Even at our worst, we could always pull through when we needed to stick together. When we would get in trouble for fighting we would send "secret" messages slipped under our doors. Teaming up against or parents was the ultimate motivation to get along. I never realized certain aspects of our relationship until Mom went back to work. I was in middle school and leaving earlier in the mornings. Being home with our morning babysitter and then going to school without me made it hard on her. Despite her protests, she wanted me there and I liked being with her.
Mrs. Johann took points off my spelling test in first grade because I spelled "color" as "colour". I also spelled "fairy" as "faerie" because I read books that took place in England (silly me, learning from the books I read). As a shy first grader, I took the marks off without fight, but quiet disappointment (I was quite used to perfect spelling tests). Now, I flip between "internationalization" and "internationalisation". There's no pleasing everyone. But now I know I'm not wrong. To many people and many European first-graders, they're precisely right. It's all relative, Mrs. Johann.
If we split life into chapters rather than years, how far in my book would I be? Maybe the past twenty one years (and a quarter, which may or may not matter) would take up half the book, with hundreds of pages detailing amazing accomplishments (somehow this seems unlikely). Or maybe it'd be a single chapter. But would this be the worst thing? Maybe I've done so little that the details can be exhausted in a short narrative. But then, maybe it's not a comment on how little has mattered so far, but rather, how much is yet to come.
What if when they say tell me about yourself I didn't say finance major previous work in insurance looking to go into wealth management or possibly consulting. What if instead I said my oldest friends call me Mug because of a lame seventh grade joke and my dog sheds a lot but I love her anyway and my best childhood memories are from my granny and poppop's house before they moved because we made it into a clubhouse, a pirate ship, a forest. What if they asked that question and I gave that answer and then I just stopped talking.
And what if they then asked me where I see myself in the future and instead of MITMBACOLUMBIAETC I said I love school and kind of want to major in everything and that I would like to learn how to build cities and paint skyscrapers and also open a coffee shop bookstore and the bathroom of my bookshop will be painted the most magical turquoise and I'll collect hundred of coins from every currency and lay them down in intricate patterns or probably just randomly until the whole floor is a shining mosaic of coins and call it wealth management.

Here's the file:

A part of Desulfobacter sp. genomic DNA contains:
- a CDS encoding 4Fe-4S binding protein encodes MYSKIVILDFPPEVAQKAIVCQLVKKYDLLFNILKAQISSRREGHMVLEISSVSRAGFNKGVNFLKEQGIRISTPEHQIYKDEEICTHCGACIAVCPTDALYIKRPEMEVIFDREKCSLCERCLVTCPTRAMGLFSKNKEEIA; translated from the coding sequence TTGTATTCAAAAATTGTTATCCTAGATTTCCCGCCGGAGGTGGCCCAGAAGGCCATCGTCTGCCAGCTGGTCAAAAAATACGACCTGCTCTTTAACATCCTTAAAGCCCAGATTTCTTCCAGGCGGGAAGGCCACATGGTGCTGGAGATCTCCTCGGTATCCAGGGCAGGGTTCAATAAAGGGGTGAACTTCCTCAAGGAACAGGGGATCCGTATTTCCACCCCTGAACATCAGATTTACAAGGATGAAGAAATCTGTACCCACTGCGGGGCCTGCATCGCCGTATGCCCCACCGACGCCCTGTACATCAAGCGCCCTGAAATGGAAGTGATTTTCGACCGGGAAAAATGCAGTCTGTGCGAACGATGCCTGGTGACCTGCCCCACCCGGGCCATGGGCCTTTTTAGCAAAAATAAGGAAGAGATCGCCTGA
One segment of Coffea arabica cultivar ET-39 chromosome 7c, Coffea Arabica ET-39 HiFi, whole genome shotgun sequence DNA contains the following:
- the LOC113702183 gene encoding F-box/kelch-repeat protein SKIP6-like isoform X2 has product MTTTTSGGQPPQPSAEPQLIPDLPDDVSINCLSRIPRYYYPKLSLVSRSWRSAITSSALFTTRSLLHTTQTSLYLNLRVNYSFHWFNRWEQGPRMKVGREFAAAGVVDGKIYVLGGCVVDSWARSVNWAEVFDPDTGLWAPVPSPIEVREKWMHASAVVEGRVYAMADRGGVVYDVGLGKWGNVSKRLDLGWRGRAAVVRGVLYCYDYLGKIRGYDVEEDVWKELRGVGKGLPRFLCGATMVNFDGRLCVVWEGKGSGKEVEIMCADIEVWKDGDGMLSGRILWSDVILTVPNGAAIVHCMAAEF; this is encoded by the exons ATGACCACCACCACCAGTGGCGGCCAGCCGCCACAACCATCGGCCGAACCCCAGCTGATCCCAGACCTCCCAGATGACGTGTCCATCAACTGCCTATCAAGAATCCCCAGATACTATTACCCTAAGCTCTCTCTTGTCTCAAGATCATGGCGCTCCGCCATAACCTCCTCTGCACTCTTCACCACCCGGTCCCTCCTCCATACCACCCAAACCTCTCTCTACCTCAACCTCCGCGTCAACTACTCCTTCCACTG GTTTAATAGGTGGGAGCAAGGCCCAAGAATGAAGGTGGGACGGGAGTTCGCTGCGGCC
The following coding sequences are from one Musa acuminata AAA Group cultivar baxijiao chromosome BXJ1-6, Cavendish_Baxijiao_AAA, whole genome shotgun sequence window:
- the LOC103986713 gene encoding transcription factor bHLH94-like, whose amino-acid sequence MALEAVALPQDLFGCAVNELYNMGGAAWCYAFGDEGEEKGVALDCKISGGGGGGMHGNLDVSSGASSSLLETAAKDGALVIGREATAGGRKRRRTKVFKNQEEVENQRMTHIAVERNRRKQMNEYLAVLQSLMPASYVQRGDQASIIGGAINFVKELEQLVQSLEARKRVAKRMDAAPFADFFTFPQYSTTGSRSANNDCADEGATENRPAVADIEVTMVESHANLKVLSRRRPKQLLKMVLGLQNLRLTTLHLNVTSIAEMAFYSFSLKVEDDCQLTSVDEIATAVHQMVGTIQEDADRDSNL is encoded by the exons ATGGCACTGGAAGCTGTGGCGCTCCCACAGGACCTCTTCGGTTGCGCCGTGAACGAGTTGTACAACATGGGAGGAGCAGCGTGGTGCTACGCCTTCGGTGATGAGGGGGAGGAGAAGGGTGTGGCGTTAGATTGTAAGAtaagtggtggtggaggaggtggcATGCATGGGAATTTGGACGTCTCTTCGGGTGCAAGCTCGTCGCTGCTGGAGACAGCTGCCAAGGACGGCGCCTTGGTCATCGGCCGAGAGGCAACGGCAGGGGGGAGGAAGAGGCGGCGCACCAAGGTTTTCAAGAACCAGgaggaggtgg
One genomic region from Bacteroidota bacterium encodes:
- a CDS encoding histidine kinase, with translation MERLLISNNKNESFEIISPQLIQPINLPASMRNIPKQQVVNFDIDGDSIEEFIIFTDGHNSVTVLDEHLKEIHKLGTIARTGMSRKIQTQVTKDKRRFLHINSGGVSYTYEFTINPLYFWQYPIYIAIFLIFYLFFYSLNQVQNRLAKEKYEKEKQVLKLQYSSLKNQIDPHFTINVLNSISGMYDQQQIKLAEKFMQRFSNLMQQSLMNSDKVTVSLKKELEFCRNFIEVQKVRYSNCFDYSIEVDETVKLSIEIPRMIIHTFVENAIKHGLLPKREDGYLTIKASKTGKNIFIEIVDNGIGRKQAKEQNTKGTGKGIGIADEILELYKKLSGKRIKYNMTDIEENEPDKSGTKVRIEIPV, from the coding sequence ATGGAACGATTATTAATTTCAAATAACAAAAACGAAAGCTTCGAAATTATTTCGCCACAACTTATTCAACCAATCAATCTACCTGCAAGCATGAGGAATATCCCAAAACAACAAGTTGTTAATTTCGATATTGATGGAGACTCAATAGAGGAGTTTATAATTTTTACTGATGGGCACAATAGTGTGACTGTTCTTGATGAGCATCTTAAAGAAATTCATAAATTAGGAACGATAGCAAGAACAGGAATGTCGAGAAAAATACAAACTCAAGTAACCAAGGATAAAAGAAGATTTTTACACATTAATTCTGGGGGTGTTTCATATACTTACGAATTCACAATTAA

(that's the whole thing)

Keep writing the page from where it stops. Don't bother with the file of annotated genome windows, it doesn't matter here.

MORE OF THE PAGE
Yoga often teaches the importance of moderation, of maintaining balance in all aspects of life. For most of my life, I do believe I maintain this, but the past couple weeks have been the farthest from balance. We either go out all night or stay in, eat amazing food or toast, don't do any work for a week or write a paper in a night -an undulating cycle of ups and downs. It's been fun, that's for sure, but I don't think it's sustainable. But then, it's only a semester and I guess it's the time to live it up.
It was the luckiest, yet also most natural, thing that Jenny became my best friend. By the time I graduated I knew she'd be the one I'd miss the most. I should have known though, that regardless of distance she's the one I talk to most. Nobody can make me laugh quite the way she can, and certainly not through the most ridiculous jokes that I'm fairly certain nobody besides us finds entertaining. We're mistaken for twins again, but now based on the way we know what that other is thinking and our synchronicity (although the looks certainly contribute too).
I know she depends on me to vent, for school advice, for someone to do things first- college, internships etc. I couldn't count the number of essays I've proofread, the resumes I've reviewed, the friend/boyfriend drama I've been support for. But she doesn't realize how much I depend on her. She knows me better than anyone in the world. When I moved to Dublin my sister thought ahead enough to send me a tea kettle knowing that it would provide comfort. She left a hidden note I didn't find until weeks later at the point I needed it most.
It's quite lucky that we have so many infinities. Infinite stories that make up the epics, sorrow, and awe that is human history, and infinite perspectives to view this through. Infinite jokes told by infinite friends causing infinite laughs in infinite places. Infinite thoughts to think and ideas to learn. It's almost overwhelming, one could say, that one finite should be alone in it all. But then, somehow, all these individual finites somehow make it together to get something that matters just a bit, to at least a couple people.